The population of disabled people represents nearly 15 % of Nigerians!
Disability is not indiscriminate, especially with growing insurgency and
poor facilities; it can strike anyone at any time, regardless of status,
tribe, effort or faith (Bible characters such as Jacob, Samson and Paul
were disabled)!
Some disabled people do not admit to their disability for many reasons,
but it does not mean they can live fully independent lives; some have
very poor vision, serious back strain or even arthritis which makes
movement difficult, but is not observed by others!
In Nigeria, you cannot discriminate against a person on grounds of
tribe, gender or religion, but there must be several tribes with less
than 25.5 million people!
As individuals, Nigerians are known to be very compassionate people, but
our president has not displayed a similar attitude!
In other parts of the world, people with disabilities are making great
contributions to their country in sports, music, politics, science and
technology, etc, but not in Nigeria where they either do not have the
rights to enable them do so or are prevented by structural problems with
this bill could have addressed!
Disabled people are actually frustrated by all the skills and talents
hidden inside them which they want to bring out for the national good!
The rest of the world has now recognized that if one part of the body is
impaired, the rest can function very well indeed, and encouraging this
functionality can bring great good to the disabled person, their
community and even the world at large!

So as we prepare for elections, ask?
Is it right to disenfranchise nearly 15 % of the population of Nigeria?
Is it right for our president to consider such a large number of people
so insignificant as not to even offer a good reason why he does not
intend to sign a bill which has already been passed by the national
assembly?
What would Nigeria gain if such hidden talent and enthusiasm is released?

Please ask your candidates about their attitude to 25.5 million people,
please vote empowerment, enfranchisement, rights, growth, freedom!!!

(Please email this to people you know.)
Thank you,

Seun Peters


Strategy for Avoiding Election Violence: Delivered to Nigerian Students Society, University of Leeds on Thursday 5 February 2015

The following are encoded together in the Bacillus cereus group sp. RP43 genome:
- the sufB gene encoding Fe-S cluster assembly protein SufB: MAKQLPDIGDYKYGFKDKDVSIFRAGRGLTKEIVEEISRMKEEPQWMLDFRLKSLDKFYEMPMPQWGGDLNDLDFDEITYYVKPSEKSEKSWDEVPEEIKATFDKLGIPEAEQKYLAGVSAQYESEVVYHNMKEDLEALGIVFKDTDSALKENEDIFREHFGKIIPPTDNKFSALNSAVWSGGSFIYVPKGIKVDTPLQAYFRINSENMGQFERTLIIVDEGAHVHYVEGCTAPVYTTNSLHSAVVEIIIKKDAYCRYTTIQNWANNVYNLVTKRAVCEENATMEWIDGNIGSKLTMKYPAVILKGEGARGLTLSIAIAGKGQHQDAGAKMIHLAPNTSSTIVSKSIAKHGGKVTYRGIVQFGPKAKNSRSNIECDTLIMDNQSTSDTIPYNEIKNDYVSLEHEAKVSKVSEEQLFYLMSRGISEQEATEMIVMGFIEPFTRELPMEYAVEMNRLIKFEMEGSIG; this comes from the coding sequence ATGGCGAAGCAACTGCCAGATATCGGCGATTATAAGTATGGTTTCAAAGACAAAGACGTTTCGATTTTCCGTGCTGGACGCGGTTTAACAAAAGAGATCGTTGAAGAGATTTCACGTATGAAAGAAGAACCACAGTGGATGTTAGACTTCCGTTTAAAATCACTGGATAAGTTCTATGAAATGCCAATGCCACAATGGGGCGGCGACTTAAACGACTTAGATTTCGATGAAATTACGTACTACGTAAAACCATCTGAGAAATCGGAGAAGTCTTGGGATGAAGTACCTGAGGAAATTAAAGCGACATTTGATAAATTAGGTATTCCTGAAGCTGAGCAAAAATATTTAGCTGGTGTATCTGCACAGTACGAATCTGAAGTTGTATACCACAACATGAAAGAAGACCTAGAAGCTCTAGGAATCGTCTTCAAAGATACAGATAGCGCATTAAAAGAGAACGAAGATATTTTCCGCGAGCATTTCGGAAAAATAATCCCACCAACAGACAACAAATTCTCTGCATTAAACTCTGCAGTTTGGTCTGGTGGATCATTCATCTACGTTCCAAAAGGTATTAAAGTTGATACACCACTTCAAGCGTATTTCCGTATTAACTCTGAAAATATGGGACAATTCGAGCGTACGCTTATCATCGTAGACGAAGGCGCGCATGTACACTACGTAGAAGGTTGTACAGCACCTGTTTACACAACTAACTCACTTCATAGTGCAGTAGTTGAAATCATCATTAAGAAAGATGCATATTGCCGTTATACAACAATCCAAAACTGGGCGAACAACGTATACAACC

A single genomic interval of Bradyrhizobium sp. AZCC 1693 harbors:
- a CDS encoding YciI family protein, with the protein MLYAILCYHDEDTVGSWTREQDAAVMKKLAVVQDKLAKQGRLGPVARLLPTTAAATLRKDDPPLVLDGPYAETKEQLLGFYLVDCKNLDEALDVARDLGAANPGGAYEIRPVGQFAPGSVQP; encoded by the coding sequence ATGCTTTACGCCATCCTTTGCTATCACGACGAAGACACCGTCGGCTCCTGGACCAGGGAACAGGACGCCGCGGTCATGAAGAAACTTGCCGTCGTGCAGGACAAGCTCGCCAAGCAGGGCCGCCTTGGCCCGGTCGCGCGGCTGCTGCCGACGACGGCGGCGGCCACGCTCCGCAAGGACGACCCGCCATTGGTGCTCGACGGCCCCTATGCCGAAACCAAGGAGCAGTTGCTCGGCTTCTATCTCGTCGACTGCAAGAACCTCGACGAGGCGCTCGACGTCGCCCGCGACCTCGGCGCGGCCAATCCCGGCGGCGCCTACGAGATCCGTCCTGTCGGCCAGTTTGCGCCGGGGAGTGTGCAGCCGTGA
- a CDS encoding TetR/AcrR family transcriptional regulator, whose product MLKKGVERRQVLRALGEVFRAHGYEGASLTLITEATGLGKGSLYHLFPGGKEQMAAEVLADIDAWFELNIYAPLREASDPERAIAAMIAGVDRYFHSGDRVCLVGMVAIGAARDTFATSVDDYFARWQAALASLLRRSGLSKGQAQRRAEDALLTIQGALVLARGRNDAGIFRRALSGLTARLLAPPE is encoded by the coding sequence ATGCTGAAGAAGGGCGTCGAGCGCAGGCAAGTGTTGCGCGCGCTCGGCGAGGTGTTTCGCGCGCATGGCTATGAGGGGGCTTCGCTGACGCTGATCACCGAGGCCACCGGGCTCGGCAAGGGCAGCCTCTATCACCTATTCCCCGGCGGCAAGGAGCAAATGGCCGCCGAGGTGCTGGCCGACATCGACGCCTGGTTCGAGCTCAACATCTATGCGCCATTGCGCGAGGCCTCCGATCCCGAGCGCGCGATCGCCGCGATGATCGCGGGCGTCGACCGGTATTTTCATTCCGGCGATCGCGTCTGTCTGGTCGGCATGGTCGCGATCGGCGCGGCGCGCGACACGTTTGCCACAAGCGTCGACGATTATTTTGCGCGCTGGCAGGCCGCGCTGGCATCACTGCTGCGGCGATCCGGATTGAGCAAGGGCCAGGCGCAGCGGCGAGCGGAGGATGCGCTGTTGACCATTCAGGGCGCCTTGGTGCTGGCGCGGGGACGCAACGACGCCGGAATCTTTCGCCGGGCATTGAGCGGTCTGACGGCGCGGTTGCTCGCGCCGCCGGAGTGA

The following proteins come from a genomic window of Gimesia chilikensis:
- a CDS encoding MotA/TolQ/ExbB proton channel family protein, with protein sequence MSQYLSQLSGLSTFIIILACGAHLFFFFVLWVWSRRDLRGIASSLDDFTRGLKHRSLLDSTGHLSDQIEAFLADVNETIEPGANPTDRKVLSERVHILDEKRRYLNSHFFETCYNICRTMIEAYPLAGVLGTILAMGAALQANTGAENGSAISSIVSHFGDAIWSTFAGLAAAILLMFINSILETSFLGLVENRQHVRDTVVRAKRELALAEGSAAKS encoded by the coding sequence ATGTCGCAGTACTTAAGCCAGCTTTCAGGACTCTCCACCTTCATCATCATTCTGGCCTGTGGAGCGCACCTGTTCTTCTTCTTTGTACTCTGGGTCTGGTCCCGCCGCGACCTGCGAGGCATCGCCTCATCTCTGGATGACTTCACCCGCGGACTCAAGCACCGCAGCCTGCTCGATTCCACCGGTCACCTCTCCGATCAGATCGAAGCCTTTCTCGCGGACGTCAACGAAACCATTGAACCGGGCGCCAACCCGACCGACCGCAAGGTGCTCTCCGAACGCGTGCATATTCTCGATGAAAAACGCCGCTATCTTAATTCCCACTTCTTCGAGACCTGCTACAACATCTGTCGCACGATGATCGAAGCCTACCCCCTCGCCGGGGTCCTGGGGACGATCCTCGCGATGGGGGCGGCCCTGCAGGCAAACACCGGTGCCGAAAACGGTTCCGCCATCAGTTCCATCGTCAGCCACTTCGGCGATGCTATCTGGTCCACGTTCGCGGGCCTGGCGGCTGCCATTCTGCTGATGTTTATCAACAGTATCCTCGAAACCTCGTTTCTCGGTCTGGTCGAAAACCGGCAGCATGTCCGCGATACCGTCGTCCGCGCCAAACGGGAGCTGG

February 8, 2015

Good evening, it is such an honour to be asked to speak to such a distinguished group of students, organisers and fellow speakers.

When I was much younger, I used to listen as my dad and his friends engaged in loud conversations. As I grew older, I too began to participate in conversations with my own friends. I noticed that most of these revolved around three topics: sports,, (mostly football), everyday events and the politics and economics of Nigeria.

I also observed several other things. First, everyone is an expert. This is why I feel like a football fan speaking at a convention of fans of my favourite football team. I expect that nothing I say will be new, but it should certainly generate discussion. Secondly, all the ills we discuss – corruption, armed robbery, economic malaise and election violence – have interrelated causes. Finally, Nigerians are very passionate; indeed sometimes, passionate arguments can be interpreted by non Nigerians as aggression. There is however an important question; are we passionate about our country, our place within Nigeria, or simply our own individual interests?

Let me explain. In 2014, Nigerians celebrated the centenary of our creation. This might have confused everyone else who had joined us in celebrating the golden jubilee of our independence in 2010, but as Nigerians, we understood the significance of both. As usual, both occasions provided much room for reflection.

The fact is that Nigeria is an amalgamation of several states, some large, others very small indeed. In such small communities, it was easier for the individual to be more powerful. The influence of an individual in a community of 500, 1000 or even 10000, with limited transport links to neighbouring communities is much greater than in a country of perhaps 160 million people with reasonable transportation and communication,. However, Nigerians seem to have imported 18th and 19th century attitudes into the 21st century. Insurgency, corruption and even election violence are linked by our feeling of individual self-importance, high above the national interest. A Nigerian wants to succeed, by hook or by crook, and limited success leads to increased ambition. A policeman who holds a gun knows that this is his route to power, so does an administrator in a university who holds the key to the admission of a student. In Nigeria, the term ‘local champion’ implies that a person is too insignificant to make a difference beyond his street. This concept even works with team sports. So often, international commentators remark that our football team is full of individuals with great skill when they are on the ball. However, they cannot play as a team. The explanation is quite simple: ‘I have the ball, it’s my source of power, so I use it’.